Elsewhere, tax bills could drop as much as several hundred dollars a year, officials said. Commercial property owners would also see tax bill reductions.

Grants are awarded based on a formula using the school district's tax rate and figures from the state's Evidence-Based Funding program that ranks each district's financial health. The formula has been met with scorn from some who complain that wealthier districts are receiving the grants while needier districts are blocked.

Last year, Palatine-Schaumburg High School District 211 and Oak Park & River Forest High School District 200 were among those that received grant funding, according to ISBE. The state adjusted the eligibility formula this year and added a requirement that taxes be abated for two years, but some school districts in better financial shape than others still received grant funding.

John Haffner, executive director of business and operations at West Chicago Elementary District 33, complained districts ranked higher by the state because of the ability to "adequately" fund operations are edging out districts identified by the state as neediest. He argued the state's use of a district's property tax rate in the grant-funding formula isn't a good barometer of a district's need for property tax relief.

"We are at 62% adequacy," Haffner said. "Fox River Grove and Skokie are districts with over 100% (funding) adequacy. They are being rewarded with relief for spending more on salaries, benefits, resources and facilities while District 33 fights to pay market-level salaries, fights high student-to-teacher ratios, can't offer the same resources that 100% adequacy districts offer, and local taxpayers have a higher burden to properly educate their students."

It would take legislative action to change the grant eligibility requirements, state officials said.

In all, 21 elementary districts, 10 unit districts and eight high school districts were awarded the grants. Those school boards are expected to vote on abating the taxes later this month.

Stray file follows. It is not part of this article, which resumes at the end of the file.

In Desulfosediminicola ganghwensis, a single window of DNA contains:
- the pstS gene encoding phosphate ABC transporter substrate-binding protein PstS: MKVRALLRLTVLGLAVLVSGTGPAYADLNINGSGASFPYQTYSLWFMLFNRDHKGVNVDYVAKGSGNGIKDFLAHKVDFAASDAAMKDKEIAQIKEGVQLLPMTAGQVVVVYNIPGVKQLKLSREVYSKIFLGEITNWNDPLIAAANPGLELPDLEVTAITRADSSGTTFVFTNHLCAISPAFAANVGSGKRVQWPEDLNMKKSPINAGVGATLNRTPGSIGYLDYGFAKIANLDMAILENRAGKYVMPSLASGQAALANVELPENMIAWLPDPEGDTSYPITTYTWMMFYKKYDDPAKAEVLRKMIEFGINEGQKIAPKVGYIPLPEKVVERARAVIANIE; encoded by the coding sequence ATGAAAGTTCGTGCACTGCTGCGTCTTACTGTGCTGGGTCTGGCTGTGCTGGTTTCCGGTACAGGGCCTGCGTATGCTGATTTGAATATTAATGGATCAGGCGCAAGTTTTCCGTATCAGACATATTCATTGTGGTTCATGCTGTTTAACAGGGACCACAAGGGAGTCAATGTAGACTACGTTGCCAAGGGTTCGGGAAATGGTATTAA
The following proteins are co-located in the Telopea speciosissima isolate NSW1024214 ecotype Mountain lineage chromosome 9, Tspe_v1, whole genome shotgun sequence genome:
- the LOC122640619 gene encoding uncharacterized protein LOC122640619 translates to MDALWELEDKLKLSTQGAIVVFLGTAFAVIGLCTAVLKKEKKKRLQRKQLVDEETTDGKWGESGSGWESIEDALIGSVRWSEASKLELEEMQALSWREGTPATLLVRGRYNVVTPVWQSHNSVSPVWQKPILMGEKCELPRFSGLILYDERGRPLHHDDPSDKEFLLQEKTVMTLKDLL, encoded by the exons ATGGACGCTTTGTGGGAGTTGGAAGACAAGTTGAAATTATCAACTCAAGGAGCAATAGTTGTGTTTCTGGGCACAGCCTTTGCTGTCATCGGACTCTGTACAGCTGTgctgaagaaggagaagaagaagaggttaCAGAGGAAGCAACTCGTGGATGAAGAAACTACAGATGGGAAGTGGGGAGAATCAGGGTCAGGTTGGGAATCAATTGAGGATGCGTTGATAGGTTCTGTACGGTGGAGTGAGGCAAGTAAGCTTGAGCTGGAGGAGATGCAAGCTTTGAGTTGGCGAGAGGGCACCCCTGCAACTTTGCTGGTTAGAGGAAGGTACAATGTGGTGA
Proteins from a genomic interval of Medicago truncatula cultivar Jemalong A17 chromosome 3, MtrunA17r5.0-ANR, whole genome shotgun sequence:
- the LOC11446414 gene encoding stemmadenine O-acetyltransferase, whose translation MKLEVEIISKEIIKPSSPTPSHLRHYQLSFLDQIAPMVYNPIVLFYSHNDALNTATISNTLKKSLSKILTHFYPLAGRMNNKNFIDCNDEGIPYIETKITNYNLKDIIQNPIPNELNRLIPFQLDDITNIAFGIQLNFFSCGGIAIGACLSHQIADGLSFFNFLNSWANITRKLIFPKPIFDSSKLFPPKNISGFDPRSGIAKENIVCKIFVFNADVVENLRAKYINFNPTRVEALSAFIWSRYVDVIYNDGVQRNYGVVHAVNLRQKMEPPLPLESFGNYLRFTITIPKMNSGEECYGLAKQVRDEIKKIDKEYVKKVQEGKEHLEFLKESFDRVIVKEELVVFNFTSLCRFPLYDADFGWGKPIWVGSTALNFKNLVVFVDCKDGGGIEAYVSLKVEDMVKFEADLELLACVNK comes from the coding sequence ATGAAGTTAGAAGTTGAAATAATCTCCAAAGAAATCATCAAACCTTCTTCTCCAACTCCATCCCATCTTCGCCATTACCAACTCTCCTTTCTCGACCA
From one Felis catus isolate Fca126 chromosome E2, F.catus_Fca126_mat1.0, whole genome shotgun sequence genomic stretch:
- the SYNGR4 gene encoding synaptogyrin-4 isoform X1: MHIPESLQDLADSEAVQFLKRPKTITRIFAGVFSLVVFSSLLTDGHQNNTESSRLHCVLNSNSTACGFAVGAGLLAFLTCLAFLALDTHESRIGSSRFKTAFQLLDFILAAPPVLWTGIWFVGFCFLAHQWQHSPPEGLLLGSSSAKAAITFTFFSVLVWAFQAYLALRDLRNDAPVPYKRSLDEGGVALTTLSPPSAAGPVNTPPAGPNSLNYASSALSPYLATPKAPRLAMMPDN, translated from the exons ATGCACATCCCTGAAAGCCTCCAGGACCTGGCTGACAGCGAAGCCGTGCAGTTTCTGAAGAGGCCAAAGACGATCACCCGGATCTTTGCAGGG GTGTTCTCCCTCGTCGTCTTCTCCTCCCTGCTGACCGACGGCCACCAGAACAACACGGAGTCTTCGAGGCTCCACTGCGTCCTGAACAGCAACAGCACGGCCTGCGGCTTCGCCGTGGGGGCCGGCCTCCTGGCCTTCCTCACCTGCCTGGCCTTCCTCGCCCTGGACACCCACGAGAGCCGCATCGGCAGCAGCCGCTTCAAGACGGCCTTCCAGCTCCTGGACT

"The fact that we applied for this supports there is general interest in it from our board," said Donn Mendoza, superintendent of Round Lake Area Unit District 116. "Part of the general consensus is that tax bills are high, and any time there's an opportunity to provide relief while maintaining our academic programming, we seriously need to consider it."

District 116 would have to abate $3,351,380 this year and next in order to receive $3,310,310 in annual grant funds, a near wash. In other districts, the gap between the tax cut and grant is much wider.

• Marquardt Elementary District 15 must abate $2,400,663 each year to receive $2,081,009 in yearly grants.

• Fox River Grove Elementary District 3 must abate $309,313 each year to receive $209,450 in yearly grants.

• Grayslake High School District 127 must abate $1,332,485 each year to receive $1,252,307 in yearly grants.

This is the second time District 127 has received this type of grant since the program was instituted last year. In 2019, the district received $2.7 million after abating $2.9 million in property taxes.

Last year, 28 districts split $50 million for an average grant award of $1.7 million. This year, while there is more money, there are more districts receiving funds, so the average grant award dropped to $1.3 million.

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Contact Jake at jgriffin@dailyherald.com or (847) 427-4602.